My siblings and I were the luckiest children amongst the children who lived in her house. And I sensed that she’d loved us the most–she would even say it, but something in me reverberated with doubt—that had she birthed children, she would’ve loved them the most.


We are in a strange town, parked by the road. The rush of cars swooping by ring through my ears long after they have passed leaving an anxious itch in my stomach. My father walks into a nearby kiosk made neatly of wood scraps and emerges with soft drinks and Okin biscuits as I watch two children chase deflated tyres with short sticks in front of the shop. I remember drinking my Fanta halfway and my mother asking me to finish it.

“I am saving the rest for Auntie M,“ is what I say.

An attempt of awakening a ghost from a bitter beyond is what I have done. A cruel kind of tranquility tore into space the moment those words vacated my mouth. They stayed there, suspended and unclaimed; I could almost taste them. I was the first to mention her name throughout that day and they were scared or something. This is the first and last time I resurrect her openly.

“Auntie M- is in Mecca,” my mother replies. 

The first lie. But it isn’t entirely false. If Auntie M won’t be in the house by the time we arrive, then who the fuck were we on our way to Kano to see?


It is in the other room of our flat in Abuja that I killed eight-year-old me. I decided I hate the word “body” when it happens. I am a self; and a “body” feels too isolating, like a temporary luggage filled with unwanted things collected over the years only to be donated or thrown away. Eight-year-old me would be the first to go. The others would join her later at ten, sixteen, eighteen and finally, twenty.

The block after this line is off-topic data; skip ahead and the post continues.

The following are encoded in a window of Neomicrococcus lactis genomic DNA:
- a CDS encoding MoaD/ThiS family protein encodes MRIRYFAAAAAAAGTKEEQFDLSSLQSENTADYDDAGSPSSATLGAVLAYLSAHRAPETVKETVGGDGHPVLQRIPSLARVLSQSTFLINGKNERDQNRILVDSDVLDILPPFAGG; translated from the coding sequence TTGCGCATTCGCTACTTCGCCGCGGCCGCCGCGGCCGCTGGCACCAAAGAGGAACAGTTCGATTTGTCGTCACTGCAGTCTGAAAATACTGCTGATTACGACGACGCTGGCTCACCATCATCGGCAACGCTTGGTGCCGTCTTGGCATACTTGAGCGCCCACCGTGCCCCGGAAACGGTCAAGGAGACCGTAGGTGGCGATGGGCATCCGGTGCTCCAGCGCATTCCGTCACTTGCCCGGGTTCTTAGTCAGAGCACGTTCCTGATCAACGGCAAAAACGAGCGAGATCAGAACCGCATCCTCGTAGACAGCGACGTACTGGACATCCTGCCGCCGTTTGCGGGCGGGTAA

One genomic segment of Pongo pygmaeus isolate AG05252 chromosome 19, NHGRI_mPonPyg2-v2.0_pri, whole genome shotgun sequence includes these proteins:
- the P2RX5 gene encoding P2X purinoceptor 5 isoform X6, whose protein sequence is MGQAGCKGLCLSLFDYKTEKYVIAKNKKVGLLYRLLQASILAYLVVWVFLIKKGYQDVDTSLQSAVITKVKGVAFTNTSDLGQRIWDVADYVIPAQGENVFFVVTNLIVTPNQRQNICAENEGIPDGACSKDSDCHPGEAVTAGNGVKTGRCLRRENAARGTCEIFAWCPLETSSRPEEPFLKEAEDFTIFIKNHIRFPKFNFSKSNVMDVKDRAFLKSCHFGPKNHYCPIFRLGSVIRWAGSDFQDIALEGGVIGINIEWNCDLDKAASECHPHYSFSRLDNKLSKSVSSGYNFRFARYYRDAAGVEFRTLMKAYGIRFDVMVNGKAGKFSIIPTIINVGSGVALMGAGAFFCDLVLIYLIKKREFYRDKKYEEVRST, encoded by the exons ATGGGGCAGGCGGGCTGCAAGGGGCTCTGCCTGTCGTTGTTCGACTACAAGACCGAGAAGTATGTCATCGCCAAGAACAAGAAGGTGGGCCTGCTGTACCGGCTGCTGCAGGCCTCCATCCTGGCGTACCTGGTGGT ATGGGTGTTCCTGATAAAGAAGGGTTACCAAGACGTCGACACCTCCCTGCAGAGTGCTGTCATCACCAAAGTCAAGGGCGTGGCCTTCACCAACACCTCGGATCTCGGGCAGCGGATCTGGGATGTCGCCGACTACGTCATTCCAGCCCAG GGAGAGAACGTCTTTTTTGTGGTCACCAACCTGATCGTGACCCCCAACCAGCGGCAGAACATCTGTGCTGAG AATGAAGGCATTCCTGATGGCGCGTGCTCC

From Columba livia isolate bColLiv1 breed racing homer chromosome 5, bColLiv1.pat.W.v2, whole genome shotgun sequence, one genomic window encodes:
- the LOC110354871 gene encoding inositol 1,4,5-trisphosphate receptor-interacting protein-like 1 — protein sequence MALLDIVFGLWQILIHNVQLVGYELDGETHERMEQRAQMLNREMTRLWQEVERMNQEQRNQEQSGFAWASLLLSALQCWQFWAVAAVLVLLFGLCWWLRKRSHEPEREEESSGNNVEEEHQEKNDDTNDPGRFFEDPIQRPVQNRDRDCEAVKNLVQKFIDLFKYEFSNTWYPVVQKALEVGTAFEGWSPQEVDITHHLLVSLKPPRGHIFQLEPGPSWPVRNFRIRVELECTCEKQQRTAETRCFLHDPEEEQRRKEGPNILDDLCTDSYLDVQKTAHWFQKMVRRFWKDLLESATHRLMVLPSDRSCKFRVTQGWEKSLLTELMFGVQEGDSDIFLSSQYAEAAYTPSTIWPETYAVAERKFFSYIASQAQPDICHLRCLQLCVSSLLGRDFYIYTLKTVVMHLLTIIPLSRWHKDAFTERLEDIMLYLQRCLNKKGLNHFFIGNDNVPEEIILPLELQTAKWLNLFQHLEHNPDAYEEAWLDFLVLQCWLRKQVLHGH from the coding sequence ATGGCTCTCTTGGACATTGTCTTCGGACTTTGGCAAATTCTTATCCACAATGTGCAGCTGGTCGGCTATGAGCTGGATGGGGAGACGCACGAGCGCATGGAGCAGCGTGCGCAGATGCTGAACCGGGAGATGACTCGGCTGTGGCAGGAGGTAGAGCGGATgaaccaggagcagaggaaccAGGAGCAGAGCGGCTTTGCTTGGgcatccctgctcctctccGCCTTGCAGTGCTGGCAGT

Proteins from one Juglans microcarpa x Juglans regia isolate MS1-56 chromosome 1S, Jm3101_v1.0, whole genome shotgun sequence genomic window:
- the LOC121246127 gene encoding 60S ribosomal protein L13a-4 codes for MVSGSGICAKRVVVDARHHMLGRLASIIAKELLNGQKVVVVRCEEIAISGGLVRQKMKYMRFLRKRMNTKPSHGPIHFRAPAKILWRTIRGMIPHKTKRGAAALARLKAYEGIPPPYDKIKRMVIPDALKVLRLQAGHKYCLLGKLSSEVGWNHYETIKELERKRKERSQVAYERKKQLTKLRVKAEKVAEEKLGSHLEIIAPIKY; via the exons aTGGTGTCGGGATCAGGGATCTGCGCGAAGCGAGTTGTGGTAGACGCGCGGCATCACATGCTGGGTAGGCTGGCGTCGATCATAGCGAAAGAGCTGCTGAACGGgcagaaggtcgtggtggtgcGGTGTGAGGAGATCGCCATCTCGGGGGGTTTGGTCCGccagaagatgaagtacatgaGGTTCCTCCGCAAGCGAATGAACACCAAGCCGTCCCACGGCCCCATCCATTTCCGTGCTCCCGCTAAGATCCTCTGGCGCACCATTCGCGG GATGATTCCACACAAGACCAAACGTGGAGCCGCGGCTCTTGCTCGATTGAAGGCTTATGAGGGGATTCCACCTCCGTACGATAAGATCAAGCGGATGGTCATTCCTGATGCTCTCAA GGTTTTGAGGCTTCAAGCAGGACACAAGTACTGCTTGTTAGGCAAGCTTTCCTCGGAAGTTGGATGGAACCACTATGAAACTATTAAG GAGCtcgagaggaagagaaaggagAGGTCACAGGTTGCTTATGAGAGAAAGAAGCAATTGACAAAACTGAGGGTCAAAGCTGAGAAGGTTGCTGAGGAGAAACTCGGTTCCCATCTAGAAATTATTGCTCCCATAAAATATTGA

Yakub, my mother’s cousin and brother who is half Algerian and handsome and whose enticing carefreeness I often find myself emulating these days is responsible. We are in this room. This room that nobody occupies except visitors and we are gisting. Jumping from topic to topic when I ask him–because he still lives in Auntie M’s apartment–when she would be returning from Mecca. He stares at me, then at my brother. His eyes widen and he curses under his breath as he casually calls out to my mother: “These children don’t know Auntie M is dead till now?”


I am eight and I am crying. Choking on my sobs in the veranda on that hot afternoon. There is a small window that opens to the kitchen store and between the pane, my father’s smoked up cigs. He had a habit of sitting by the veranda, crossed-legged and smoking with my uncles around evening time when the day had started to wear off., talking politics and books and the economy. I used to believe I would never be able to engage in complicated topics like they did. That I would never “have the range.” Now, I am a communist who scoffs at images of monarchs and senators across the tv. I believe in a world where housing and food are not luxuries but basic human necessities made accessible to the people. I believe in abolition of the police, of the state, of heteronormative capitalist patriarchy.

I disagree with my father on many things and sometimes I feel the threatened cave in his voice as he calls me the daughter of Che. Sometimes I wonder if it is really my mouth talking. Me, that chubby, shy girl who could only imagine dreams on the bodies of others but never herself. I also never thought I’d make it to secondary school or survive 300 level but as I kept hoping these intangible hurdles I had long self-constructed, I’d shocked myself. Maybe God too. I always think okay, that’s it, after marking another milestone and I imagine God contemplating: Hm, maybe we should try another year.

And another and another and 22 years later, I still think I wouldn’t make it to 25. We will see sha.


My cousins, siblings and I used to take up these cigarettes and pretend to smoke them until my mother found us and said something powerful enough to stop father’s evening political talks and cigarette breaks. Now, he smokes in secrecy but every now and then we catch the broken clouds of burning tobacco somewhere in the house. We hold our breaths.